Aside from the industry’s emissions goals, there is a plan in the Netherlands to cut CO2 emissions and aviation is a big part of that. And it is worth playing our part because aviation contributes $35 billion in GDP and supports about 350,000 jobs. Cutting emissions is necessary if we are to grow that economic impact.

Where must air cargo improve and, in particular, is it efficient enough to respond to the demands of e-commerce?

Air France KLM cargo has undergone a serious reconfiguration in recent years. There has been a significant downsizing in the freighter fleet and from 35 freighters based at Amsterdam, we are now down to just four.

Our strategy now is about using belly capacity. Actually, in terms of absolute capacity we haven’t lost that much because the new Boeing 777s have a lot more space than the old 747s. But we’re more interested in different types of cargo now, such as pharmaceuticals and perishables. We don’t need the capabilities of a freighter for those types of cargoes.

All this naturally makes us a more e-commerce-savvy cargo operation. In fact, thanks to the new systems and processes we have implemented, e-commerce is fully embedded in our cargo operation. And the extensive long-haul network adds to our offering.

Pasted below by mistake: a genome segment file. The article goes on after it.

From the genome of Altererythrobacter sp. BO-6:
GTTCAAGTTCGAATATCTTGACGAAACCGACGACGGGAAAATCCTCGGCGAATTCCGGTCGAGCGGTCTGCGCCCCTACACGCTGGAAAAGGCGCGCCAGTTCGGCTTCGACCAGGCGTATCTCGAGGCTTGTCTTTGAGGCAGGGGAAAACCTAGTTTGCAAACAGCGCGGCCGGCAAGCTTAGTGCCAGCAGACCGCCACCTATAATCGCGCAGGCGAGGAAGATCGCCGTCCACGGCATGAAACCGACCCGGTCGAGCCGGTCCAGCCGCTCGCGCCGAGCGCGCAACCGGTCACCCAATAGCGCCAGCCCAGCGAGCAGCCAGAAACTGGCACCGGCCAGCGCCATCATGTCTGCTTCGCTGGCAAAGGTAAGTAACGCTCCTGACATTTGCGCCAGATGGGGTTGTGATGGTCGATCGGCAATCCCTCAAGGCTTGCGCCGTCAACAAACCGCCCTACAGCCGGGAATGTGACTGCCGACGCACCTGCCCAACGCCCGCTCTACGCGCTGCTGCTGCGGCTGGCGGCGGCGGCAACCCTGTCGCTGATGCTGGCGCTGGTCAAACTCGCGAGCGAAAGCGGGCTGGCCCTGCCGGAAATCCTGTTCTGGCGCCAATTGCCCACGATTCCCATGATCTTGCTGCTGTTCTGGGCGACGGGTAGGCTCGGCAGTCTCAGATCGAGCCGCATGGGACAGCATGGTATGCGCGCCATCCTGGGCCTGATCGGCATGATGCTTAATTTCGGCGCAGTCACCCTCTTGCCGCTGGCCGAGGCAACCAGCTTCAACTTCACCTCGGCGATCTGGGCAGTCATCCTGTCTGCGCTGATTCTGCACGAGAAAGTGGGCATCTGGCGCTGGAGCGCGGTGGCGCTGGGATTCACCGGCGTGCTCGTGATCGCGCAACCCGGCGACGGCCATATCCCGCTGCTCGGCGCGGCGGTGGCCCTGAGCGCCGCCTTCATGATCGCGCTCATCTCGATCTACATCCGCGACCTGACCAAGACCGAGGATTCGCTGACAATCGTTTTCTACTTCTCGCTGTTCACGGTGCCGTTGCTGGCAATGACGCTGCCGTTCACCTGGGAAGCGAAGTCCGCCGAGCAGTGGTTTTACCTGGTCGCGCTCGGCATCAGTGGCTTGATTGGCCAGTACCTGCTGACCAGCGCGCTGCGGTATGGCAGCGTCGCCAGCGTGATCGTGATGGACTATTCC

133 destinations are served by KLM across five continents

119 is the number of aircraft in the KLM fleet

KLM became the SkyTeam alliance's 7th full member in September 2004

35,488 employees comprise the airline’s workforce across all divisions

What does 100 years of KLM mean to you?

KLM is the world’s oldest airline still operating under its original name. In fact, we had the “Royal” tag even before the first flight.

We will be 100 years old in October 2019 and throughout that time there has been a very strong connection with our home country. KLM is the third largest private employer in the Netherlands with some 30,000 staff.

Not only is KLM an integral part of Dutch society but also it symbolizes the spirit of the country, which is known for its pioneers and explorers. And we have great teams that wear our brand with pride and represent KLM and the Netherlands across the globe.

The 100-year celebration is a chance to give new impetus to these important qualities and set the airline on a course for another 100 years of flying.